Warren and Litchfield Ironworks 1818 to 1822
Thanks to Howard Whitney of Warren we have been given notes on some of the ironworks gathered by him in his research on the Petersville Ironworks of Warren.
Woodville – Commings Forge
Originally built by Pratt and Hitchcock in the 1780s, the forge came under the control of Elias Guthrie by 1797, and was referred to as Guthrie’s forge until taken over by Commings. The Commings/Cummings Forge was located in the vicinity of the junction of present day Route 202 and Route 341 (1988). In 1810, Abel Clemons of Litchfield sold to Israel Stone of Litchfield one third of a forge, about a half mile from Forbes and Adam’s Slitting mill. In 1810, Levi Hoyt purchased from Jacob Commings one sixth of a forge a quarter of a mile below Forbes and Adam’s mill. In 1815 Jacob Cummings of Washington bought five sixths of a forge about 80 rods south of Forbes and Adam’s Slitting mill, together with a coal house from Israel Stone of Litchfield.
Woodville – Forbes and Adam Slitting Mill
Samuel Forbes, iron master of Canaan, around 1794 began buying up interests in a Grist Mill, called Landon Mill, on the Shepaug River a little below old Mt. Tom Bridge, with dam and water privilege. By 1798 Forbes had a slitting mill in operation at the same place where the Grist Mill formerly stood. The mill was managed by John Adam, Jr.
After Samuel Forbes’ death, the property fell to several inheritors, and was sold to John Adam of Litchfield, who in turn on October 21st, 1836 sold it to Frederick Chittenden. That same year Chittenden sold half of a rolling mill, sawmill, store and barn in Woodville to Isaac Toucy of Hartford. This sale included some of the Forbes property.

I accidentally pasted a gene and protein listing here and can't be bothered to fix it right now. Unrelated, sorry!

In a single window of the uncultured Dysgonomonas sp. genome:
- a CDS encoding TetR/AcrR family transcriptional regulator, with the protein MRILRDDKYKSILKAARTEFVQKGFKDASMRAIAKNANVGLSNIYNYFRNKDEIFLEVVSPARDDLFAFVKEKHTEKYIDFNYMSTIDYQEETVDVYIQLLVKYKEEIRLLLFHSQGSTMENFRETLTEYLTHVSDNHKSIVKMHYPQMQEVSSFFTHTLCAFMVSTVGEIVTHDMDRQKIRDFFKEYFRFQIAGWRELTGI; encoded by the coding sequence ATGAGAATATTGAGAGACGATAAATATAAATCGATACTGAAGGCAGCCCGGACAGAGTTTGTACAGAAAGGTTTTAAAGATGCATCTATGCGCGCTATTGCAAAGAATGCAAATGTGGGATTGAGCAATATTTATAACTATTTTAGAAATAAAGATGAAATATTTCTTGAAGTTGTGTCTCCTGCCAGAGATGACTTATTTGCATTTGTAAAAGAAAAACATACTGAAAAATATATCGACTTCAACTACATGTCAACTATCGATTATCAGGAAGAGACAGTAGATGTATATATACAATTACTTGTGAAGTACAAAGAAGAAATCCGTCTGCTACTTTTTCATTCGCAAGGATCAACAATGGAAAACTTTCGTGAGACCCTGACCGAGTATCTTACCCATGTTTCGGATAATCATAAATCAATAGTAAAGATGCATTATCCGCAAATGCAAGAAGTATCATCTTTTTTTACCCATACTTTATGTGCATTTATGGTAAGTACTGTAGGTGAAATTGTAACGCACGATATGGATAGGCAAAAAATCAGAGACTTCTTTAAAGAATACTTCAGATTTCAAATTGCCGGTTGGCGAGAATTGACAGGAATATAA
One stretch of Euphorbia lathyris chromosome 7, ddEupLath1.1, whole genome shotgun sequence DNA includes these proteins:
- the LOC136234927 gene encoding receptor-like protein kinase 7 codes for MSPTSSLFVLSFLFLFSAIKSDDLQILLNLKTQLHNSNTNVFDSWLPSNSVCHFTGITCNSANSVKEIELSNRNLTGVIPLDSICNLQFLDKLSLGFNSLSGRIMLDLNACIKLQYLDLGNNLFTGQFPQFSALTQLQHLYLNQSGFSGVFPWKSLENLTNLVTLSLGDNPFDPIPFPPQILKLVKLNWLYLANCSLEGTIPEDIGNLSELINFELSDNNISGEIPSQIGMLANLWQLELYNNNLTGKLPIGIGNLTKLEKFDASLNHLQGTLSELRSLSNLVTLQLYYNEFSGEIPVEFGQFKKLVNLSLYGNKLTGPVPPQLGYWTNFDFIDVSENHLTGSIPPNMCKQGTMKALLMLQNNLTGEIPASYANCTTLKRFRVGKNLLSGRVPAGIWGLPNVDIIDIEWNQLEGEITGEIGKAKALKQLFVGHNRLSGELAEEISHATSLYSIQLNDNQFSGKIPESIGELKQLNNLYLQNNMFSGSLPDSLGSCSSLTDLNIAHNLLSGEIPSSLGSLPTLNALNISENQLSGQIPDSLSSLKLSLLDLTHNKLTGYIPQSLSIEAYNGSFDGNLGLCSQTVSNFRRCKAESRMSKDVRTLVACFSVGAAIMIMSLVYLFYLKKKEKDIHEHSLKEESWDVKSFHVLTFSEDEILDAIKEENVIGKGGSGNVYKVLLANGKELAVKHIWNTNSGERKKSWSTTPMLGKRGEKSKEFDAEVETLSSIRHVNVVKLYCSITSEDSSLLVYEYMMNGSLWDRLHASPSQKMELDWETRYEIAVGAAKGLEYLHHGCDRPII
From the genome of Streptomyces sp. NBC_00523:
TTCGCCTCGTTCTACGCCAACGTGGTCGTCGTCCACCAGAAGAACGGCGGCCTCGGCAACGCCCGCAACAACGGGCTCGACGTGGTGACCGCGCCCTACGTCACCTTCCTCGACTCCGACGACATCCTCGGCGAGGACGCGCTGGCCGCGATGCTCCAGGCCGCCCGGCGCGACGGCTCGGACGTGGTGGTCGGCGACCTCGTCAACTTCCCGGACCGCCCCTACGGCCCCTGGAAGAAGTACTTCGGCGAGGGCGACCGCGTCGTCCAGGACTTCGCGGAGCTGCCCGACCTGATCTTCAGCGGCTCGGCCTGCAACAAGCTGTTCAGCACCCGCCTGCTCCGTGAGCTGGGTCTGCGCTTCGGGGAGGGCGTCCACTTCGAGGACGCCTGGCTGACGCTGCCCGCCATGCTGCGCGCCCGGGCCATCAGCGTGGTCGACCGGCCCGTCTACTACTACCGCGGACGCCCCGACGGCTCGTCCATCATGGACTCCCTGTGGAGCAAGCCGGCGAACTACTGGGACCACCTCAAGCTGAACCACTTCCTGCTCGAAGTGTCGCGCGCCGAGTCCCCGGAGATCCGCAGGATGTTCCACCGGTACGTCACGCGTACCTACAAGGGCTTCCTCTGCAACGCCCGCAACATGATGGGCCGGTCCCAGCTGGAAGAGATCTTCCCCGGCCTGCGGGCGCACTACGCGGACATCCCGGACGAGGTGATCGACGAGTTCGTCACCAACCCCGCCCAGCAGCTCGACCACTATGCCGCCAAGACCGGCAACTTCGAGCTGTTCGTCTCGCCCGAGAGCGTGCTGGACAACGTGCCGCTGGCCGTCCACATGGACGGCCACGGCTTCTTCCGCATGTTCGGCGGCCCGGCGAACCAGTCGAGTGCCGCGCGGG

Milton – Simmons Forge
Simmons Forge in Milton was started by Ebenezer Marsh and Abner Land, both of Litchfield. It was known as Marsh Iron works and located in Blue Swamp on a stream flowing into the Shepaug River. Built around 1781, the terms to use and occupy were for 999 years. John and Solomon Simmons bought the iron works from Marsh, together with a dwelling house and a coal house in November of 1787.
In January of 1790 Elisha Forbes bought of John Simmons in the Blue Swamp, one acre of land, bounded east on Simmons, with intention of building a forge.
Guerdon Grannis bought of Solomon Simmons, one eighth part of the forge which was the same part Simmons had purchased of Seth Bishop on September 17, 1804, together with a coal house. In October 1807, Chauncey Dennison sold to Eri Grannis one eighth part of the forge known as Simmons Forge, with one fourth part of a coal house known as Landon’s, also one eighth of anvil, hammer and tools, reserving use to May 1st, 1808. In 1809 Elisha Glover purchased of Thomas Grannis one eighth of the Simmons Forge in Milton and later in 1834 sold his right to Job Simmons.
Hicks Smith owned land around Simmons Forge. In 1814, he purchased from Samuel Gilbert the dwelling in Litchfield standing on land of Smith. It appears he worked for Simmons.
Warren – Hayes Forge
Eri Grannis sold to Justis Sackett, Elijah Hayes, Sherman Hartwell of Warren, and Alanson Swan of Litchfield, a water privilege on the west bank of the Shepaug, together with land required for the purpose of building and erecting a forge, coal house, etc., in the 1820s.
Stephen Wedge lived not far from the Warren road to Milton, and at one time owned one ninth of a forge south of the dwelling of Eri Grannis, with the middle small coal house. His estate sold to George F. Grannis his share of the forge operated by Hayes, Grannis and others in November of 1831.
Warren – Peters Forge
This forge was built by Abijah Pratt in the early 1790s, and had a number of part-time owners, until Eber Peters gained full control. The mill burned down October 15, 1815, but was rebuilt by Peters and called Peters Forge until its closing around 1860. It was on the west bank of the Shepaug, about one mile north of Woodville.